We all know with most things these days being data driven, the more info you have on a client, the more you can help them - and the more your business will grow!
So what’s the easiest and most practical way to retrieve body composition data?
This article and video will explain and demonstrate how best to execute the three most practical methods of body composition measurements. We’ll discuss techniques for each method to improve quality control and which method is best for the trainer or client. This article will prepare you for the third article in this series that will address the pros and cons of each method and what you should expect to find.
If you would like, you can review Intro to Body Comp (Part 1): Why It's Crucial to Your Success as a Fit Pro, which explores why body composition assessment is critical to a personal trainer's and client's success.
- Review why gathering baseline measurements on day 1 sets the foundation to build your business.
- Learn how to perform the three most practical methods of capturing body composition: Skinfold, Umbilicus Circumference and Bio-Electrical Impedance (BEI).
- Learn how to properly prep your clients for the most accurate body composition reading.
Everyone Wants Fat Loss?
Yes. Personal training clients may need to relieve pain and/or fix movement patterns, but the vast majority wants to simply look and feel better.
That includes fat loss.
Seeing the joy on a client’s face when they realize the 10 pounds they lost on the scale was actually 14 pounds of fat while gaining 4 pounds of muscle is why we are trainers!
Guess who never stops training with you? Those clients!
When you provide a clear perspective of reality, it puts everyone on an even playing field making it easy to help clients stick with the facts to get the results they want. You remove the “drama” when you help clients face reality.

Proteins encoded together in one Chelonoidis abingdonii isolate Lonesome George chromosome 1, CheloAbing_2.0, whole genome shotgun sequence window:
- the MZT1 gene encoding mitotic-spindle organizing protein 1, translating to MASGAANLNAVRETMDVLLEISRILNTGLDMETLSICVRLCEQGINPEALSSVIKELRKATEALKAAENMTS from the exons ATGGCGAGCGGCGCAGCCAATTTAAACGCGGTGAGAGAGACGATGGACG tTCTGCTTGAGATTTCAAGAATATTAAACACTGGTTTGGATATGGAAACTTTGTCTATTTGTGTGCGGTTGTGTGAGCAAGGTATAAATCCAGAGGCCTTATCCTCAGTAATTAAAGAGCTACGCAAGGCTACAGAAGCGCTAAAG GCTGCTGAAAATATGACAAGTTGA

Get Their Baseline Measurement on Day 1
Getting a baseline body comp measurement on day 1, before the client starts taking action in your program, is critical.
|"Things that are measured tend to change… But things that are measured and reported tend to change drastically."
Use the body comp data to:
- Motivate and sell training
- Inspire the client to take immediate action before they even leave your appointment
- Track his or her progress so you can retain them for life
Don’t depend on your clients to see and feel the results. Some won’t because they have too much drama or self-doubt. You want HARD evidence of progress that is irrefutable.
Showing them objective (drama-free) facts of progress makes it real for the client and helps bring it home for them. Plus, they will want to see return on the hard-earned money invested they’ve invested in your services.
The Money Is in the Data
Just Ask Google, Facebook and Amazon. Businesses are built on data!
You don’t have to look very far to see how our world is changing with the advancements in technology and the ability to collect and track data. Billion dollar companies at their core all manage data. If you want to excel as a personal trainer, you’ll want to do the same thing.
The data body compositions provide include: Lean mass, fat mass, metabolic rate and so much more. In fact, it is one of the best ways to shed a light on reality for every potential client. When you do, clients are more incented to take meaningful action.
And that leads to results.